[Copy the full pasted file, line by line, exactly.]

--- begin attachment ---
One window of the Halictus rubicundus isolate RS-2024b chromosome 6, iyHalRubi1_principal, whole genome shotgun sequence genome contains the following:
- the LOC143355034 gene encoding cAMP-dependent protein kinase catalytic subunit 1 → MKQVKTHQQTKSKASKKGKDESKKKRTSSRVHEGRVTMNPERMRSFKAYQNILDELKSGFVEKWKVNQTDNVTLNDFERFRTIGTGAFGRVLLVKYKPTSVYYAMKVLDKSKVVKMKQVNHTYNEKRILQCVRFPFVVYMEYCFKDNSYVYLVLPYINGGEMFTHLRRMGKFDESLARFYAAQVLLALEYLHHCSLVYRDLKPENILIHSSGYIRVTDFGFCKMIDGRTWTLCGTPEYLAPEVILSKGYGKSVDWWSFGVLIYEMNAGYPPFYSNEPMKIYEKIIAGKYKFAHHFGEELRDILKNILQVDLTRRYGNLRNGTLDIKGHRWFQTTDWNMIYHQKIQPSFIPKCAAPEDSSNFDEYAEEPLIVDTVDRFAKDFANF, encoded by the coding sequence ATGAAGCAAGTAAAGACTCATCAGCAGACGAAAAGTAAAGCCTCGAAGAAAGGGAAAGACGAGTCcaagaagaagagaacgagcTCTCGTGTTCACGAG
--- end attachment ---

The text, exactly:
One window of the Halictus rubicundus isolate RS-2024b chromosome 6, iyHalRubi1_principal, whole genome shotgun sequence genome contains the following:
- the LOC143355034 gene encoding cAMP-dependent protein kinase catalytic subunit 1 → MKQVKTHQQTKSKASKKGKDESKKKRTSSRVHEGRVTMNPERMRSFKAYQNILDELKSGFVEKWKVNQTDNVTLNDFERFRTIGTGAFGRVLLVKYKPTSVYYAMKVLDKSKVVKMKQVNHTYNEKRILQCVRFPFVVYMEYCFKDNSYVYLVLPYINGGEMFTHLRRMGKFDESLARFYAAQVLLALEYLHHCSLVYRDLKPENILIHSSGYIRVTDFGFCKMIDGRTWTLCGTPEYLAPEVILSKGYGKSVDWWSFGVLIYEMNAGYPPFYSNEPMKIYEKIIAGKYKFAHHFGEELRDILKNILQVDLTRRYGNLRNGTLDIKGHRWFQTTDWNMIYHQKIQPSFIPKCAAPEDSSNFDEYAEEPLIVDTVDRFAKDFANF, encoded by the coding sequence ATGAAGCAAGTAAAGACTCATCAGCAGACGAAAAGTAAAGCCTCGAAGAAAGGGAAAGACGAGTCcaagaagaagagaacgagcTCTCGTGTTCACGAG